Ben Foster, born October 29, 1980 in Boston, Massachusetts, was swiftly moved by his parents to be raised in Fairfield, Iowa - a town that had four community theaters. His passion for acting was discovered early on, and after starring in the title role in "You're a Good Man, Charlie Brown", put on by one of the community theaters, he wrote, directed, and starred in his own play at age 12, a play that won second place in an international competition. After attending Interlochen Theater Arts Summer Program at age 14 in Interlochen, Michigan, it was only a matter of time before Ben dropped out of high school at age 16 and moved to Los Angeles, California, where he was almost immediately snapped up for the Disney series "Flash Forward" (1996), in which two friends narrate the highs and lows of high school.
His film debut was a small role in the little-seen Kounterfeit (1996) (V), after which he was solicited for several made-for-TV movies and appearances on television series before reaching his next milestone, Liberty Heights (1999), where he played alongside Adrien Brody and Joe Mantegna as a rebellious Jewish teenager who engages in a forbidden relationship with a Black girl. His first starring movie role was in the film Get Over It (2001), where he starred along with Kirsten Dunst as a lovelorn teenager, and then the beautifully crafted Bang Bang You're Dead (2002), in which he played Trevor Adams, the starring role. Still, until 2005, his parts for the most part were small but beautifully played, and then he landed the role of Marshall Krupcheck in the movie Hostage (2005), an intense piece of acting that made people begin to take notice and recognize his potential and talent.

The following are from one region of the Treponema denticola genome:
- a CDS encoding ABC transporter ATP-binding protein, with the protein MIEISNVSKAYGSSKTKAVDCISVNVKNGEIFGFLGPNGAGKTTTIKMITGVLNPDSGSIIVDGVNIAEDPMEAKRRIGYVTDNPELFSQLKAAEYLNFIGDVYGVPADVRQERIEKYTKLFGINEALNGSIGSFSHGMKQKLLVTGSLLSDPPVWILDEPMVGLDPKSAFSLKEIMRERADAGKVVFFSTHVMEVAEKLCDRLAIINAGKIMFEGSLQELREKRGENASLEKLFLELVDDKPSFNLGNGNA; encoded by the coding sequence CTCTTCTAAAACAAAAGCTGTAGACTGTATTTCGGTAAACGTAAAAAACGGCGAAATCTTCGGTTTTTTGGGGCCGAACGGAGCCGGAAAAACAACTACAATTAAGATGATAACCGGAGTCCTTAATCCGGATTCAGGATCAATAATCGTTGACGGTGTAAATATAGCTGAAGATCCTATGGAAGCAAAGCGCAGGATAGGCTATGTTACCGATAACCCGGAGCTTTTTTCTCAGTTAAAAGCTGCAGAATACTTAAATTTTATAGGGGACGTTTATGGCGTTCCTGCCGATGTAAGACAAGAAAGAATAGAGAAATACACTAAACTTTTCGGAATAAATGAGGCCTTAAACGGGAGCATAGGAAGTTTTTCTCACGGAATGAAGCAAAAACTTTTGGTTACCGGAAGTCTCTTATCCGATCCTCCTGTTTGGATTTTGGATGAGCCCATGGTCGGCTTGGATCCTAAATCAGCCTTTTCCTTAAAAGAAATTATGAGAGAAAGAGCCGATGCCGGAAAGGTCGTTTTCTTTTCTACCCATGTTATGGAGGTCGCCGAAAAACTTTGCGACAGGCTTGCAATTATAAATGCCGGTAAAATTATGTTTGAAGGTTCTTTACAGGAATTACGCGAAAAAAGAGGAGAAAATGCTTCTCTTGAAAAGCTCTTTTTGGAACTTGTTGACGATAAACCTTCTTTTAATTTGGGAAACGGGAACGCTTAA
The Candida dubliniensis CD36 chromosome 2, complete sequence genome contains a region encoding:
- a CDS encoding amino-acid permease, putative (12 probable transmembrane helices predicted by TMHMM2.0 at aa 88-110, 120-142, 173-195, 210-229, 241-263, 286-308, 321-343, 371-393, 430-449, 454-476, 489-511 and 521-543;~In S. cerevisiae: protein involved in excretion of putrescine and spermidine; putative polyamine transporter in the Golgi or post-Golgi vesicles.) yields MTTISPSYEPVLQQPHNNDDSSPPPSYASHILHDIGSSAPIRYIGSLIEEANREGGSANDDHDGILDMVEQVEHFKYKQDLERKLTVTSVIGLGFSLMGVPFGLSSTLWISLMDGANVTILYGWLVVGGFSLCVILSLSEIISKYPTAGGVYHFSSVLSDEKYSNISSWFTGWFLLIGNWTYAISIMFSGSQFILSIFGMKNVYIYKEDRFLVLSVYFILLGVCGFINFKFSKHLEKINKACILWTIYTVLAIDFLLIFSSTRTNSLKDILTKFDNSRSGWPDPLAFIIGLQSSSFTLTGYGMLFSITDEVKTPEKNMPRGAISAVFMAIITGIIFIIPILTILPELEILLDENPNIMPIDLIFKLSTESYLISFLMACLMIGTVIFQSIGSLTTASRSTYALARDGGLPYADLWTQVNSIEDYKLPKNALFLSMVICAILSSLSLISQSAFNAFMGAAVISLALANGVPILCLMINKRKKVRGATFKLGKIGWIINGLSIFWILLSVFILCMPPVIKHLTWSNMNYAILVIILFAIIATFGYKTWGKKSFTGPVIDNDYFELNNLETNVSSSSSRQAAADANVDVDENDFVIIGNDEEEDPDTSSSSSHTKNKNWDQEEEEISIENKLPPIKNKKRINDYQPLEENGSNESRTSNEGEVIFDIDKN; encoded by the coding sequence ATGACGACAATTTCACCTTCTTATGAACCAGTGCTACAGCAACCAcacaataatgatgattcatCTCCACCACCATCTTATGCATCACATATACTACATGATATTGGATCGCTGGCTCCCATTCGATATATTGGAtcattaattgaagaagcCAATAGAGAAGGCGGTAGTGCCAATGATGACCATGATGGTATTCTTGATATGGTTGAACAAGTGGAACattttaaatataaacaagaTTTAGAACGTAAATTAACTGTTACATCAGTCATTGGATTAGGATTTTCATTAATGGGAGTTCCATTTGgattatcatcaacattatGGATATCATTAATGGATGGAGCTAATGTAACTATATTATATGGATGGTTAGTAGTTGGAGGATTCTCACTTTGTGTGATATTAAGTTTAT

Since then, he received major roles in two major movies: Alpha Dog (2006) and X-Men: The Last Stand (2006).
Often plays crazed, violent characters
Calm mellow voice
Soft hoarse voice
Intense acting style
Frantic fast paced delivery
Dropped out of high school his freshman year to move to Los Angeles, California.
Older brother of actor Jon Foster.
At age 12, he won second place in an international competition for a play that he wrote and directed.
Raised in Fairfield, Iowa
His favorite movies are Dr. Strangelove or: How I Learned to Stop Worrying and Love the Bomb (1964), The Jerk (1979) and Husbands (1970).
Was originally offered the part of Eddie O'Hare in The Door in the Floor (2004), but he thought he was too old for the role and gave up the role to younger brother, Jon Foster because he thought it was better suited for him.
Casting director Cecily Adams saw the homemade audition tape Foster had sent from his home in Iowa. She called his parents and told them that, while she could make no guarantees, they should put him on a plane to Los Angeles, immediately. They did so and he landed the lead role in the pilot she was casting, "Flash Forward" (1996).
For his role on 3:10 to Yuma (2007) he was trained by renowned Hollywood gun coach Thell Reed, who also trained actors Russell Crowe, Kurt Russell, Brad Pitt, Edward Norton, Sam Elliot, Girard Swan and Val Kilmer for Tombstone (1993).
Was ranked #16 on Entertainment Weekly's '30 Under 30' the actors list. (2008).
Provided the voice on the tape reading of James Frey's "Bright Shiny Morning".
Has been practicing Transcendental Meditation since he was four years old.
One of Variety Magazine's 10 Actors to Watch (2007).
His favorite movies are Husbands (1970), The Jerk (1979), Dr. Strangelove or: How I Learned to Stop Worrying and Love the Bomb (1964), All That Jazz (1979) and The Iron Giant (1999).
Risked his sight while filming Alpha Dog (2006) by adding glaucoma drops to his eyes for much of the shoot to dilate his pupils, making him appear to be high. He'd hide in the bushes at night and cover his eyes between takes to keep the lights from shining into them and also had to talk to director Nick Cassavetes with his eyes closed.
[Discussing his role in Hostage (2005)] In the novel, my character was written as a 400-pound, 30-year-old massive force. Since I am not that, I had to find a different direction. I based my character on a serial who saw his parents die and now has a fetish for little girls and watching people die.
[on preparing for his character in Liberty Heights (1999)] The big goal for me was just to get the mental state of mind, this kind of pure innocence. My generation is pretty jaded, pretty cynical. Everything happens really fast. Too much, too fast. So I got all the Life and Look magazines from '54 to '55, stuff that would be at the family's house, on the coffee table. I listened to all the Columbia years of Frank Sinatra, stuff that would probably be on the radio. I talked to my grandmother and looked through her photo album. I talked to my dad.